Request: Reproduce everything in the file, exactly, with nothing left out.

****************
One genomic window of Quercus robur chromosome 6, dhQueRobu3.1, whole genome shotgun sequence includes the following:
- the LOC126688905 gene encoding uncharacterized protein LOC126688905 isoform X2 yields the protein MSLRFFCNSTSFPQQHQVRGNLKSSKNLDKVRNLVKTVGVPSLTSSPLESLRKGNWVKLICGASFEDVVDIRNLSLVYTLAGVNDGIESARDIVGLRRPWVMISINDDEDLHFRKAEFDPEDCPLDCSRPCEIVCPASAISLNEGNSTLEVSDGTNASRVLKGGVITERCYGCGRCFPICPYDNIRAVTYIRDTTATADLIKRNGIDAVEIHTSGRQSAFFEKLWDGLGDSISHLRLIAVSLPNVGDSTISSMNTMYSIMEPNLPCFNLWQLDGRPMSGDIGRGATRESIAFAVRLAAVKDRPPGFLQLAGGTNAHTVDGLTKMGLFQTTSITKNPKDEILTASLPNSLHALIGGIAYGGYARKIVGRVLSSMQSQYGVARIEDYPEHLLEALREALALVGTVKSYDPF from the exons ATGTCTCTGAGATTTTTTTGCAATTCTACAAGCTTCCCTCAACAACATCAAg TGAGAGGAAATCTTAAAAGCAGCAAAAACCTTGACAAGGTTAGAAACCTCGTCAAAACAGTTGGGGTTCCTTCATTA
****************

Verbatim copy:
One genomic window of Quercus robur chromosome 6, dhQueRobu3.1, whole genome shotgun sequence includes the following:
- the LOC126688905 gene encoding uncharacterized protein LOC126688905 isoform X2 yields the protein MSLRFFCNSTSFPQQHQVRGNLKSSKNLDKVRNLVKTVGVPSLTSSPLESLRKGNWVKLICGASFEDVVDIRNLSLVYTLAGVNDGIESARDIVGLRRPWVMISINDDEDLHFRKAEFDPEDCPLDCSRPCEIVCPASAISLNEGNSTLEVSDGTNASRVLKGGVITERCYGCGRCFPICPYDNIRAVTYIRDTTATADLIKRNGIDAVEIHTSGRQSAFFEKLWDGLGDSISHLRLIAVSLPNVGDSTISSMNTMYSIMEPNLPCFNLWQLDGRPMSGDIGRGATRESIAFAVRLAAVKDRPPGFLQLAGGTNAHTVDGLTKMGLFQTTSITKNPKDEILTASLPNSLHALIGGIAYGGYARKIVGRVLSSMQSQYGVARIEDYPEHLLEALREALALVGTVKSYDPF from the exons ATGTCTCTGAGATTTTTTTGCAATTCTACAAGCTTCCCTCAACAACATCAAg TGAGAGGAAATCTTAAAAGCAGCAAAAACCTTGACAAGGTTAGAAACCTCGTCAAAACAGTTGGGGTTCCTTCATTA